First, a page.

Yesterday I read the word "wink and nod" in a newspaper. I didn't understand the meaning. Can anyone explain?
- used to say that a suggestion or a hint will be understood, without anything more being said. Everything could be done by a nod and a wink.
- it generally implies quiet agreement and consent.
- is a way of saying you have understood something that someone has said, even though it was not said directly. The full phrase (sometimes used in the UK ) is 'a nod's as good as a wink to a blind horse'.
It means to signal that you agree to something, without leaving any record that you ever agreed to it. It would be used when the thing being agreed to is controversial, or even illegal.
A saying by Martin Lomasney is related: "Never write if you can speak; never speak if you can nod; never nod if you can wink."
Depends on the context in which it was used i guess. For example here, So no litmus test on abortion -- except the protection of “women’s rights,” which everyone in the room understood as a reference to abortion. Obama’s pose of neutrality came with a theatrical wink and nod. Everyone got the joke
It means that the speaker was saying one thing in public, but he actually intended something rather different. The gesture of making "a nod and a wink" is a secret sign to your own supporters that tells them you're not being entirely straightforward, or you really mean something different. It's a way to reassure them using coded language that they will understand, but the general public won't.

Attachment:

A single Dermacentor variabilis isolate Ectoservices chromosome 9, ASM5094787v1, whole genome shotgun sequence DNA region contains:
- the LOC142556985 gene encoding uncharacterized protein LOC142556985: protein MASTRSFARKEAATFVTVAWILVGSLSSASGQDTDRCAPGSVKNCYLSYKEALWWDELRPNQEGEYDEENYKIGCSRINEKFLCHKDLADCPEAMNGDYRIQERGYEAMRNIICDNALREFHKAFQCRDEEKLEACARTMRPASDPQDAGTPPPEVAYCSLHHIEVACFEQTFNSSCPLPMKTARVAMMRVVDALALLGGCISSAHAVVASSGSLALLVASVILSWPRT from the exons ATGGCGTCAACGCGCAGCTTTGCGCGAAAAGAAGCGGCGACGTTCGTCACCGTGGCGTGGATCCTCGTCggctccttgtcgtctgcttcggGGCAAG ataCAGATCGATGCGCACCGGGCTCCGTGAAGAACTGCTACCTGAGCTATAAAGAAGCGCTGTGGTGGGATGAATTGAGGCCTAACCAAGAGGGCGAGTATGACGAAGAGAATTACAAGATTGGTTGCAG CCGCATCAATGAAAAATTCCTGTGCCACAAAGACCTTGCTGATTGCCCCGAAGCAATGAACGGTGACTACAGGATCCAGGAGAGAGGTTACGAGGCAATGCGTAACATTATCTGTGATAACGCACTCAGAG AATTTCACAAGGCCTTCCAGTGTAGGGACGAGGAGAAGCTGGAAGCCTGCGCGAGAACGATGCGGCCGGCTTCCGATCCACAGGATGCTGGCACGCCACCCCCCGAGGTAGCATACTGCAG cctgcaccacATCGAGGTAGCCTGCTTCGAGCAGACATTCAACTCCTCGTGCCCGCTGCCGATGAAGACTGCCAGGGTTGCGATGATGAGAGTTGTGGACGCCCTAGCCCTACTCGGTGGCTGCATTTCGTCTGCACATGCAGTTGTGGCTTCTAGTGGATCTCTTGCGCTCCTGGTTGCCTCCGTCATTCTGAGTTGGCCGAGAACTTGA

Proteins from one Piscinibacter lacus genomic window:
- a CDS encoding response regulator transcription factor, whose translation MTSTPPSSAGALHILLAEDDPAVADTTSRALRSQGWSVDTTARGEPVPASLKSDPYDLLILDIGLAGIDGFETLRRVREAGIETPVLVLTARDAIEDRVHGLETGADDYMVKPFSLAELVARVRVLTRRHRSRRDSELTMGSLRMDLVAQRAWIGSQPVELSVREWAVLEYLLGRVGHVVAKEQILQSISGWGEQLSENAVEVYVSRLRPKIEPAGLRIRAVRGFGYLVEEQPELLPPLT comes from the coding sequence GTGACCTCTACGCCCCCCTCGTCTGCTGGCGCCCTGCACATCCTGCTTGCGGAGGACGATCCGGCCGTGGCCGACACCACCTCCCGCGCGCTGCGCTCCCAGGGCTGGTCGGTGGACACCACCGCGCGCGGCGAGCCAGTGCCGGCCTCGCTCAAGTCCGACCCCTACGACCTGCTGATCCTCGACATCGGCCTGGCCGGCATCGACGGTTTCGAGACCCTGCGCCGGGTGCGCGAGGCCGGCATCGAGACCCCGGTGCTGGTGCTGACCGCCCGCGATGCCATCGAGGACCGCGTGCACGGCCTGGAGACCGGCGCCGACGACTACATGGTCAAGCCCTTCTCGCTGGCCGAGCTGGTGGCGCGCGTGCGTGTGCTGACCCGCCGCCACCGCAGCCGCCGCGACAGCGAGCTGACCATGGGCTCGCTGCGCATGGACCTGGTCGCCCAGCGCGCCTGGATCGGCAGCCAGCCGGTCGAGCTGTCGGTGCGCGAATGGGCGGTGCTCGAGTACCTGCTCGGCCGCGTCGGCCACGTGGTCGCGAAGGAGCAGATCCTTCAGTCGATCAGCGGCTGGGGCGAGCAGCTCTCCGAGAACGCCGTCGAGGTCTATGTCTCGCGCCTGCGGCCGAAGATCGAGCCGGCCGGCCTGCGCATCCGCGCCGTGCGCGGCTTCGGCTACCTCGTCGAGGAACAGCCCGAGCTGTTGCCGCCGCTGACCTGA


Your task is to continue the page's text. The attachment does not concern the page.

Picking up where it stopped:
A "theatrical" nod and wink would be one that's really obvious, so just about everybody will know what he really means - but since he doesn't actually say it outright, he can still deny saying it later if he has to.
I was surprised, reading the previous comments, to see "a nod and a wink", and I'd never heard "a nod is as good as a wink" either, but the phrase "a wink and a nod" was very familiar to me. When someone does something "under the table" -- like taking a bribe -- with the understanding of the other participant, they might do so "with a wink and a nod", meaning everybody understands without saying.
I guessed that "a nod and a wink" might be British usage, and "a wink and a nod" American. Sure enough, when I checked using Google's ngram viewer, in British English "a nod and a wink" is more common; in American English, it's the other way around.